But, this brings up what I think is the real point. You aren't reading from these piano rolls. You are using them as a memorization aid. Memorization is the opposite of reading.

I think a real test of this idea would be to give a "reader" of piano rolls a new, unknown roll with the sound turned off, start the roll, and then ask them to "read" it. I doubt this would work. I've seen video games that involve rhythm and pitch and pushing buttons in time to various types of music scrolls. But I haven't seen any for a full piano texture. Importantly, my sense with such games is it was harder to play the music because it was not notation. I have strong doubts about the readability of piano rolls. They are just eye candy for audio recordings which can be used for memorization.

I think a better analogy would be something like giving a person who can't speak Japanese a phonetic transcription and recording of Japanese text for them to memorize. Then saying the person can "read" and "speak" Japanese when they can recite the sound from memeory.

Actually, Japanese writing offers a helpful comparison. I learned to read a very basic level of Japanese. The language uses three systems of characters. Two of those scripts, called kana, are phonetic - representing sound only, no meaning - and use 46 basic characters. The third script, called kanji, is based on Chinese characters which represent meanings, have varied pronunciation, and number around 2,000! (I learned only about 300 or 400 of those.)

Kana is much easier to learn than kanji. I had the same complaint as most other beginners: why not keep things simple and just use kana. The answer for all native Japanese is kanji is easier to read than kana! The truth of that only becomes apparent when you start to learn kanji and then try reading something written in all kana. Kana is all meaningless phonetics, but kanji conveys meaning. It's more immediate to read meaningful text than abstract phonetics. It turned out the Japanese were right! It's easier to read kanji and all kana. The downside is it takes a long time to learn.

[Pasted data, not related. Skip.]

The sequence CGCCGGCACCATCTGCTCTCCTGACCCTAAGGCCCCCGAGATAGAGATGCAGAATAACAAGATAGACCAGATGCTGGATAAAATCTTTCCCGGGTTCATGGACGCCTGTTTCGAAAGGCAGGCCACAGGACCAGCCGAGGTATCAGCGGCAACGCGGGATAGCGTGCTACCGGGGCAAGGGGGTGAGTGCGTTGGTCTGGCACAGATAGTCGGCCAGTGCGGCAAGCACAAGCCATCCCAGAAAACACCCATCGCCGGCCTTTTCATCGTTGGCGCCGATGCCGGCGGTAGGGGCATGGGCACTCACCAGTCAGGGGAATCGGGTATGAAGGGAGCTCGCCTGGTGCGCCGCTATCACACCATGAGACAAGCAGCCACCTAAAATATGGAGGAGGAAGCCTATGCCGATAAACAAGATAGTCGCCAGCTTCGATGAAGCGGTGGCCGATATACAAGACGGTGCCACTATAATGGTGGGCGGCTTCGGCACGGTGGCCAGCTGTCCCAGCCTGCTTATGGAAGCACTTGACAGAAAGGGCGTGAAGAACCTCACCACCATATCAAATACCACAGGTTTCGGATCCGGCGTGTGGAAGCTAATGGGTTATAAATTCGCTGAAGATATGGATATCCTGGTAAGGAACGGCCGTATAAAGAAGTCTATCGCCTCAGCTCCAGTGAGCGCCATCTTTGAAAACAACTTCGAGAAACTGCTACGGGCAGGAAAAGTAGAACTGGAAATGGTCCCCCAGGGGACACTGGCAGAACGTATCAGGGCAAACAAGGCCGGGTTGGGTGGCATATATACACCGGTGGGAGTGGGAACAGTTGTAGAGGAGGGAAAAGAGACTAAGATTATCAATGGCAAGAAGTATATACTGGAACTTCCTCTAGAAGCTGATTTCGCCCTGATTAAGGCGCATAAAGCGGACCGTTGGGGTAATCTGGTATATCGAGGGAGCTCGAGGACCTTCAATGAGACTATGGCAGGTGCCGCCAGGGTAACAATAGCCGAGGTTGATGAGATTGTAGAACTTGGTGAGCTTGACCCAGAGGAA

I think reading music notation is similar. It takes a long time to learn how to read it. But that doesn't mean it's a bad system. It also doesn't mean that piano rolls are readable. It only means it takes time to learn how to read music. This is probably true of learning to read any complex form of writing or notation.

One final thought about reading "meaningful" notation or writing systems. Staff notation was developed over centuries for music that is essentially diatonic, but extended with various degrees of chromatic harmony, and needed precise rhythmic coordination. Then you read music in those styles staff notation works well. When the music becomes very chromatic, when the sense of a diatonic foundation is gone, I think staff notation becomes problematic. When the musical idea doesn't need to be precise other writing/reading systems can be used like jazz lead sheets or graphic, aleatoric scores.

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    I would actually disagree with a detail here. I would argue that music notation obscures harmony by leaving you to read accidentals and incorporate them into the axis of "note head higher -> pitch higher". Piano rolls are fully proportional, so to say, and the difference between a full and a diminished trichord, say, is immediately visible as measured in half-steps. Jan 29 at 18:56
  • Also, technically triplets can be distinguished with the piano roll marking the new hit. Jan 29 at 19:59
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    @LeifWillerts: Although things get complicated when pieces modulate briefly without changing key signature, musical notation with diatonics and accidentals generally makes many aspects of harmony easier to read than does piano-roll notation. If one has a piece in G major, and the bass/tenor/alto/soprano parts are c/g/e'/c'', that will sound very different from c/g/eb'/c''. In piano-roll notation they would look almost identical, but in conventional notation the latter would have a flat accidental printed in front of the alto's note.
    – supercat
    Jan 29 at 22:21
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    For those who disagree, the burden is on them to demonstrate an alternative. Staff notation has withstood the test of centuries! Merely saying "I disagree" or words to the effect of "reading notation is hard" isn't good enough. I think I suggested a fair test: show us people sight reading a piano roll. Jan 29 at 22:46
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    I disagree with your statement that "Things like one beat of two eighth notes versus three eighth triplets is super clear in notation, but indistinguishable in a piano roll." I've looked at a lot of piano roll notation (sometimes of my own music), and assuming a quarter note has the same tempo in both, a two-8th-note duplet and a three-8th-note triplet easily look different from each other. (The tricky part is determining whether a given tuplet is a duplet, triplet, or quadruplet at first glance.)